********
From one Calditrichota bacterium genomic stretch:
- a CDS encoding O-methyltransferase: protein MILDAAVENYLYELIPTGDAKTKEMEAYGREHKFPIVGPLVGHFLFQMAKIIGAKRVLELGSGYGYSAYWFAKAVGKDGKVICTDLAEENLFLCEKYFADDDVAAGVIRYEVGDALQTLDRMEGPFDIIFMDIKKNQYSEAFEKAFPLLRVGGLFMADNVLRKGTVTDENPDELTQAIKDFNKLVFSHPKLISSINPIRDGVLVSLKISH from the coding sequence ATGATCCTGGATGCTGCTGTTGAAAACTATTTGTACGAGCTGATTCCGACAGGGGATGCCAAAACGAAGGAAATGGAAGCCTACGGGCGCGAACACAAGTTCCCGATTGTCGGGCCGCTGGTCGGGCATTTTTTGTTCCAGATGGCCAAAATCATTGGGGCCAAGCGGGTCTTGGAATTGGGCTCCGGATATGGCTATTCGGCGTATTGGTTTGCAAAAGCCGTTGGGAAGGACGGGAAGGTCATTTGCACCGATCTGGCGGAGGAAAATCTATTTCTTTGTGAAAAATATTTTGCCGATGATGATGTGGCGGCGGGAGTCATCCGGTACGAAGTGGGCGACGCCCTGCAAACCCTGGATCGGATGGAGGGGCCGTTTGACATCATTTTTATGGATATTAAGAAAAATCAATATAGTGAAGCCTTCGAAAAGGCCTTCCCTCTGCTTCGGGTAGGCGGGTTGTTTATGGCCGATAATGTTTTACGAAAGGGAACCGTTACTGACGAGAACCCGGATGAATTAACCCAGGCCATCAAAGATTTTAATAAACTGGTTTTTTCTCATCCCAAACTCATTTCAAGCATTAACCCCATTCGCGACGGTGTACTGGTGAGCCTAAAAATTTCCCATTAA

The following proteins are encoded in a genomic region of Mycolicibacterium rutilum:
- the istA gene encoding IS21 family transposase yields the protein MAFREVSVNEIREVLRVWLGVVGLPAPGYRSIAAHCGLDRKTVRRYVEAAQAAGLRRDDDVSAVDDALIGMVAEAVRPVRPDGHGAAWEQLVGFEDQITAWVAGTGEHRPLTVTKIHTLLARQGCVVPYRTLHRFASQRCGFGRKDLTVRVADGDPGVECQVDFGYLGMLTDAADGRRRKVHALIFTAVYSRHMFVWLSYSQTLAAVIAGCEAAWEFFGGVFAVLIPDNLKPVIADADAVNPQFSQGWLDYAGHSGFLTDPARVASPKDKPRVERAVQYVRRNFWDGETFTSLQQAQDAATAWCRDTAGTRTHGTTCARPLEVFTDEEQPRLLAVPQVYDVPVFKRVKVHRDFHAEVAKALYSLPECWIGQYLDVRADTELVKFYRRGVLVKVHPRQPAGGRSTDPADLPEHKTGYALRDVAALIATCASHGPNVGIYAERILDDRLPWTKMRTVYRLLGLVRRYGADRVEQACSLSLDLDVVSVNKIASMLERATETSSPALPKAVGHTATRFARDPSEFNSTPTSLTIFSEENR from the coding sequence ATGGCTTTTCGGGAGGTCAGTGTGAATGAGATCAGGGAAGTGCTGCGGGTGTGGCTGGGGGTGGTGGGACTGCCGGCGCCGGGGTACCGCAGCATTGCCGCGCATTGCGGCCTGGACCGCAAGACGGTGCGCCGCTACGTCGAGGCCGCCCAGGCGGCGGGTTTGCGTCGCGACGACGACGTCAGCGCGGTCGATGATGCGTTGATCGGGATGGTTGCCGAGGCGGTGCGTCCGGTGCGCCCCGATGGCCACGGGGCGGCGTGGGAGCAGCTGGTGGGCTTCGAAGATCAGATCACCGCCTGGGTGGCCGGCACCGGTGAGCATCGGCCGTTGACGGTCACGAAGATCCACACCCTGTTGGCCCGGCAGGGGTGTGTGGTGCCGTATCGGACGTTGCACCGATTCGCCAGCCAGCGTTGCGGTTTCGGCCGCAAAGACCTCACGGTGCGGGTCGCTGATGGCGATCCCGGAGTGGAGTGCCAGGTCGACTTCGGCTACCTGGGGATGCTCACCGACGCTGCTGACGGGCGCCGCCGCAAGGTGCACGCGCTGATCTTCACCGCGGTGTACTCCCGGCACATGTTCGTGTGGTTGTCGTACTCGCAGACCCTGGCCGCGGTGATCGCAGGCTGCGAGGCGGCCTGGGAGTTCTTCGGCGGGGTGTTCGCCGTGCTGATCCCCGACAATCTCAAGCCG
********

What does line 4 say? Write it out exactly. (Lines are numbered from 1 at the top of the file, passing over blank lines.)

- the istA gene encoding IS21 family transposase yields the protein MAFREVSVNEIREVLRVWLGVVGLPAPGYRSIAAHCGLDRKTVRRYVEAAQAAGLRRDDDVSAVDDALIGMVAEAVRPVRPDGHGAAWEQLVGFEDQITAWVAGTGEHRPLTVTKIHTLLARQGCVVPYRTLHRFASQRCGFGRKDLTVRVADGDPGVECQVDFGYLGMLTDAADGRRRKVHALIFTAVYSRHMFVWLSYSQTLAAVIAGCEAAWEFFGGVFAVLIPDNLKPVIADADAVNPQFSQGWLDYAGHSGFLTDPARVASPKDKPRVERAVQYVRRNFWDGETFTSLQQAQDAATAWCRDTAGTRTHGTTCARPLEVFTDEEQPRLLAVPQVYDVPVFKRVKVHRDFHAEVAKALYSLPECWIGQYLDVRADTELVKFYRRGVLVKVHPRQPAGGRSTDPADLPEHKTGYALRDVAALIATCASHGPNVGIYAERILDDRLPWTKMRTVYRLLGLVRRYGADRVEQACSLSLDLDVVSVNKIASMLERATETSSPALPKAVGHTATRFARDPSEFNSTPTSLTIFSEENR from the coding sequence ATGGCTTTTCGGGAGGTCAGTGTGAATGAGATCAGGGAAGTGCTGCGGGTGTGGCTGGGGGTGGTGGGACTGCCGGCGCCGGGGTACCGCAGCATTGCCGCGCATTGCGGCCTGGACCGCAAGACGGTGCGCCGCTACGTCGAGGCCGCCCAGGCGGCGGGTTTGCGTCGCGACGACGACGTCAGCGCGGTCGATGATGCGTTGATCGGGATGGTTGCCGAGGCGGTGCGTCCGGTGCGCCCCGATGGCCACGGGGCGGCGTGGGAGCAGCTGGTGGGCTTCGAAGATCAGATCACCGCCTGGGTGGCCGGCACCGGTGAGCATCGGCCGTTGACGGTCACGAAGATCCACACCCTGTTGGCCCGGCAGGGGTGTGTGGTGCCGTATCGGACGTTGCACCGATTCGCCAGCCAGCGTTGCGGTTTCGGCCGCAAAGACCTCACGGTGCGGGTCGCTGATGGCGATCCCGGAGTGGAGTGCCAGGTCGACTTCGGCTACCTGGGGATGCTCACCGACGCTGCTGACGGGCGCCGCCGCAAGGTGCACGCGCTGATCTTCACCGCGGTGTACTCCCGGCACATGTTCGTGTGGTTGTCGTACTCGCAGACCCTGGCCGCGGTGATCGCAGGCTGCGAGGCGGCCTGGGAGTTCTTCGGCGGGGTGTTCGCCGTGCTGATCCCCGACAATCTCAAGCCG